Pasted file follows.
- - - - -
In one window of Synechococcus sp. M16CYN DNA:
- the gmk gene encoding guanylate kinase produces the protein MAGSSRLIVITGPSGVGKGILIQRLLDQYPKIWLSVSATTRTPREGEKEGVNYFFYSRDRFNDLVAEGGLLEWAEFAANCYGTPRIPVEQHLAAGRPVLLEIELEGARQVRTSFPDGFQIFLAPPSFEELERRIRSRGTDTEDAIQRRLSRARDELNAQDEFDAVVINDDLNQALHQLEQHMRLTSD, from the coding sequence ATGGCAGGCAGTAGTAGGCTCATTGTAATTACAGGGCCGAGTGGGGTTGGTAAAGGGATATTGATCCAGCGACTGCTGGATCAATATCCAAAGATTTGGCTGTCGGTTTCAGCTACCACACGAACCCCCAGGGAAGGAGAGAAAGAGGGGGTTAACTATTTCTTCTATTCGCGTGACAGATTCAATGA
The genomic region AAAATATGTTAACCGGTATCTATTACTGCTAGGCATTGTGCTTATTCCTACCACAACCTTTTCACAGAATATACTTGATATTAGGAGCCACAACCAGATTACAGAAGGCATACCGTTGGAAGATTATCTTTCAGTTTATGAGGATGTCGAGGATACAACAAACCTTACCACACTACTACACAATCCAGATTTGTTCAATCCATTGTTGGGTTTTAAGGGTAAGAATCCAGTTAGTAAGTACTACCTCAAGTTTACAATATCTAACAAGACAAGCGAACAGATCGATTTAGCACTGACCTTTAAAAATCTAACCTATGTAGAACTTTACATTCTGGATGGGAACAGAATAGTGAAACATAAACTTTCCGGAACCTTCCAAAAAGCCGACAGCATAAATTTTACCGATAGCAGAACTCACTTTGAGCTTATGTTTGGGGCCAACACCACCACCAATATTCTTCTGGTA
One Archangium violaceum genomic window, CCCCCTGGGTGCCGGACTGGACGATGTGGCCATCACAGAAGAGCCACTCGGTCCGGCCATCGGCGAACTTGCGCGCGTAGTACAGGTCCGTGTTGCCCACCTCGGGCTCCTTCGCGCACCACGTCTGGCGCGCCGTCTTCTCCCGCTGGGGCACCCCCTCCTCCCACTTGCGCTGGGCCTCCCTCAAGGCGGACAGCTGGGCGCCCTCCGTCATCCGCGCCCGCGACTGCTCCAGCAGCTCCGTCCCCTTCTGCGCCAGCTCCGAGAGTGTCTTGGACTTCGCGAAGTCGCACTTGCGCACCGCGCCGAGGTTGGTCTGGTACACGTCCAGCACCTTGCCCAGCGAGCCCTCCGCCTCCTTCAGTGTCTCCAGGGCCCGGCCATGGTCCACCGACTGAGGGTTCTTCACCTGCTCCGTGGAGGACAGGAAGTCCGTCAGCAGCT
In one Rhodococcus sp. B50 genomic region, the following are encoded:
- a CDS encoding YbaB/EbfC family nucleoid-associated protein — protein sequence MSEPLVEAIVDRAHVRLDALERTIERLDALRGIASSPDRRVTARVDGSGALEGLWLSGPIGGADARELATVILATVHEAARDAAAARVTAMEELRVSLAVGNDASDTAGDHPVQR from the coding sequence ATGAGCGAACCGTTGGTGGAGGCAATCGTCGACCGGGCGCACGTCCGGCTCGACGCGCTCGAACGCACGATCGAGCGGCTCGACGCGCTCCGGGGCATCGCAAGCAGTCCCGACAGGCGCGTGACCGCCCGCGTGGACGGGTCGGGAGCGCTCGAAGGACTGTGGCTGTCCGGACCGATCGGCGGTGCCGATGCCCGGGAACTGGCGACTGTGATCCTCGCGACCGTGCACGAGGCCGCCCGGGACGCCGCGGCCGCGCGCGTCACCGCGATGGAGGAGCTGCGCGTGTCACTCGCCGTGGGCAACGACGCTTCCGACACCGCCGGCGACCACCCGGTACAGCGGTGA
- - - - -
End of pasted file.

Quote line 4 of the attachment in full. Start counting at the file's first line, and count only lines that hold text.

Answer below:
One Archangium violaceum genomic window, CCCCCTGGGTGCCGGACTGGACGATGTGGCCATCACAGAAGAGCCACTCGGTCCGGCCATCGGCGAACTTGCGCGCGTAGTACAGGTCCGTGTTGCCCACCTCGGGCTCCTTCGCGCACCACGTCTGGCGCGCCGTCTTCTCCCGCTGGGGCACCCCCTCCTCCCACTTGCGCTGGGCCTCCCTCAAGGCGGACAGCTGGGCGCCCTCCGTCATCCGCGCCCGCGACTGCTCCAGCAGCTCCGTCCCCTTCTGCGCCAGCTCCGAGAGTGTCTTGGACTTCGCGAAGTCGCACTTGCGCACCGCGCCGAGGTTGGTCTGGTACACGTCCAGCACCTTGCCCAGCGAGCCCTCCGCCTCCTTCAGTGTCTCCAGGGCCCGGCCATGGTCCACCGACTGAGGGTTCTTCACCTGCTCCGTGGAGGACAGGAAGTCCGTCAGCAGCT